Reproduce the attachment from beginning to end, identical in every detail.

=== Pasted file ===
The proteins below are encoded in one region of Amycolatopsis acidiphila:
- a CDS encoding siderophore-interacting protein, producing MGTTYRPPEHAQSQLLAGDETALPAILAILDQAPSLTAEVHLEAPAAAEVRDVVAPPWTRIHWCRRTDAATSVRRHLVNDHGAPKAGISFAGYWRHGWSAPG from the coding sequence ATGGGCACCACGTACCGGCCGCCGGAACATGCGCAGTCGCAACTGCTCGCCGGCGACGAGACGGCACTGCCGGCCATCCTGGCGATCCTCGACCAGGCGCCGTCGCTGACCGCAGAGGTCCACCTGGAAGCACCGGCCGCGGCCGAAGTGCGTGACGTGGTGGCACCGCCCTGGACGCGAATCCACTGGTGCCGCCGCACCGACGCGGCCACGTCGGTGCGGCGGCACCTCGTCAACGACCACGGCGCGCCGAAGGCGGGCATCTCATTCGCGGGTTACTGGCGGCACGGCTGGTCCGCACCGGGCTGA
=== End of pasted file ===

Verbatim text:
The proteins below are encoded in one region of Amycolatopsis acidiphila:
- a CDS encoding siderophore-interacting protein, producing MGTTYRPPEHAQSQLLAGDETALPAILAILDQAPSLTAEVHLEAPAAAEVRDVVAPPWTRIHWCRRTDAATSVRRHLVNDHGAPKAGISFAGYWRHGWSAPG from the coding sequence ATGGGCACCACGTACCGGCCGCCGGAACATGCGCAGTCGCAACTGCTCGCCGGCGACGAGACGGCACTGCCGGCCATCCTGGCGATCCTCGACCAGGCGCCGTCGCTGACCGCAGAGGTCCACCTGGAAGCACCGGCCGCGGCCGAAGTGCGTGACGTGGTGGCACCGCCCTGGACGCGAATCCACTGGTGCCGCCGCACCGACGCGGCCACGTCGGTGCGGCGGCACCTCGTCAACGACCACGGCGCGCCGAAGGCGGGCATCTCATTCGCGGGTTACTGGCGGCACGGCTGGTCCGCACCGGGCTGA